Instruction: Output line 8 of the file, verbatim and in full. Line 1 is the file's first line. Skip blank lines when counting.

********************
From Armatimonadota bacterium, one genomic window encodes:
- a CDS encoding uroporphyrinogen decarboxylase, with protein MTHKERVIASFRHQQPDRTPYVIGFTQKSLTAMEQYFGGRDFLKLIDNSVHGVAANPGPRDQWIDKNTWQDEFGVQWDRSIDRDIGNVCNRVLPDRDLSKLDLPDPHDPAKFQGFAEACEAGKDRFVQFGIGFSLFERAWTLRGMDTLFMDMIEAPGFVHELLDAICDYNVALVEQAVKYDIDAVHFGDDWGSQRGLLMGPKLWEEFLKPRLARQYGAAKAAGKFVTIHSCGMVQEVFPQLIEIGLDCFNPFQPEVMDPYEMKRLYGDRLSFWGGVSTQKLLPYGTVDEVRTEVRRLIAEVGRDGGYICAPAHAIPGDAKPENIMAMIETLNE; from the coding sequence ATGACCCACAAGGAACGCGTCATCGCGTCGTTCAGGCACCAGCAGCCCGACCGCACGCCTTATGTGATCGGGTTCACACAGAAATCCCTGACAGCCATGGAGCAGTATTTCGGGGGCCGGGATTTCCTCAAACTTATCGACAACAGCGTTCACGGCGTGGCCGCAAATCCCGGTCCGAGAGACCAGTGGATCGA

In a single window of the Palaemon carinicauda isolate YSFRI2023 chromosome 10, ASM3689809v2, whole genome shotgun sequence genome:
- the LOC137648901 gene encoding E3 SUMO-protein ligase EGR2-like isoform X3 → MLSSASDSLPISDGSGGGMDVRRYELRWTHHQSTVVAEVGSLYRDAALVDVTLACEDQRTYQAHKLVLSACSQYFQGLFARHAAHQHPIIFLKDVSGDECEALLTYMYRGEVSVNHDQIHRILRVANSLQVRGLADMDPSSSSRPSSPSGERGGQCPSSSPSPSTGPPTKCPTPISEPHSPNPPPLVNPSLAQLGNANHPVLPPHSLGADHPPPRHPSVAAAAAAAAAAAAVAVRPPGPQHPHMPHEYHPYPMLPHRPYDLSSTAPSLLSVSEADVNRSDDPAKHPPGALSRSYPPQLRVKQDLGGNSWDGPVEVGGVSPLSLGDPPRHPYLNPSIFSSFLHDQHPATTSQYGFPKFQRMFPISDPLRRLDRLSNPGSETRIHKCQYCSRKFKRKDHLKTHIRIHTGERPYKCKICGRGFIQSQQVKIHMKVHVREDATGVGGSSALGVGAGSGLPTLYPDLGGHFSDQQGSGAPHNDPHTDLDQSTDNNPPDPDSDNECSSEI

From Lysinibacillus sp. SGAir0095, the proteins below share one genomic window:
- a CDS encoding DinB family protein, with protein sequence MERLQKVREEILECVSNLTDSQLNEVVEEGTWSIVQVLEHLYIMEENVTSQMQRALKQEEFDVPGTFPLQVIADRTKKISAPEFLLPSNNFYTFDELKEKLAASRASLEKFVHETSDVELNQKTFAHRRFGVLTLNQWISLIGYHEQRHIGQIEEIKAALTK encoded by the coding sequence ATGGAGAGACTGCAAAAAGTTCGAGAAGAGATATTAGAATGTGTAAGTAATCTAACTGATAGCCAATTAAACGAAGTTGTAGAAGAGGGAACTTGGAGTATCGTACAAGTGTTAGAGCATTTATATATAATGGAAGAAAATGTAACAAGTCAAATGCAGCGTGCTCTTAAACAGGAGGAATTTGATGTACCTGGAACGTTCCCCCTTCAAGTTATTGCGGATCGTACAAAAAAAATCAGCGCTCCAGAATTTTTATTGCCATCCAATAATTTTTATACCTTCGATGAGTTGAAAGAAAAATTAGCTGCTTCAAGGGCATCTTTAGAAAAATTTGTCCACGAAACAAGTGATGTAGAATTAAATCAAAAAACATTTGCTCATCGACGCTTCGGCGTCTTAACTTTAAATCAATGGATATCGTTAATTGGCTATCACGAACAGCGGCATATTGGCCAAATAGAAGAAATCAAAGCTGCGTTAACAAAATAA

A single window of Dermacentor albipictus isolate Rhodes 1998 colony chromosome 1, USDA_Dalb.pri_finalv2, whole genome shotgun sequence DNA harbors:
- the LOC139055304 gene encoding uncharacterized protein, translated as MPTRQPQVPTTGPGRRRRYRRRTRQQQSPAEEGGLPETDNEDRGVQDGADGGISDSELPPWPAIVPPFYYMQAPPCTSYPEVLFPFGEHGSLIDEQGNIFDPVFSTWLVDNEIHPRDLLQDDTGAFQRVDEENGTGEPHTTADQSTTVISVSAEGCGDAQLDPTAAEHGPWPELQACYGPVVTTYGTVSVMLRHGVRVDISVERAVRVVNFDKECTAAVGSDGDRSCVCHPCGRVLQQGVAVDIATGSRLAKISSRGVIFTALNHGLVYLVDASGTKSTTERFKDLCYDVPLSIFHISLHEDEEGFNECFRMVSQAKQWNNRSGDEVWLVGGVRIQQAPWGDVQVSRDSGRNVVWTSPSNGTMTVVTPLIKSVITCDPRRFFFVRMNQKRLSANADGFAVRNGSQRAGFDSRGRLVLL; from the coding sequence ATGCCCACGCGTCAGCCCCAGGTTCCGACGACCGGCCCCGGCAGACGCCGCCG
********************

- the LOC139055304 gene encoding uncharacterized protein, translated as MPTRQPQVPTTGPGRRRRYRRRTRQQQSPAEEGGLPETDNEDRGVQDGADGGISDSELPPWPAIVPPFYYMQAPPCTSYPEVLFPFGEHGSLIDEQGNIFDPVFSTWLVDNEIHPRDLLQDDTGAFQRVDEENGTGEPHTTADQSTTVISVSAEGCGDAQLDPTAAEHGPWPELQACYGPVVTTYGTVSVMLRHGVRVDISVERAVRVVNFDKECTAAVGSDGDRSCVCHPCGRVLQQGVAVDIATGSRLAKISSRGVIFTALNHGLVYLVDASGTKSTTERFKDLCYDVPLSIFHISLHEDEEGFNECFRMVSQAKQWNNRSGDEVWLVGGVRIQQAPWGDVQVSRDSGRNVVWTSPSNGTMTVVTPLIKSVITCDPRRFFFVRMNQKRLSANADGFAVRNGSQRAGFDSRGRLVLL; from the coding sequence ATGCCCACGCGTCAGCCCCAGGTTCCGACGACCGGCCCCGGCAGACGCCGCCG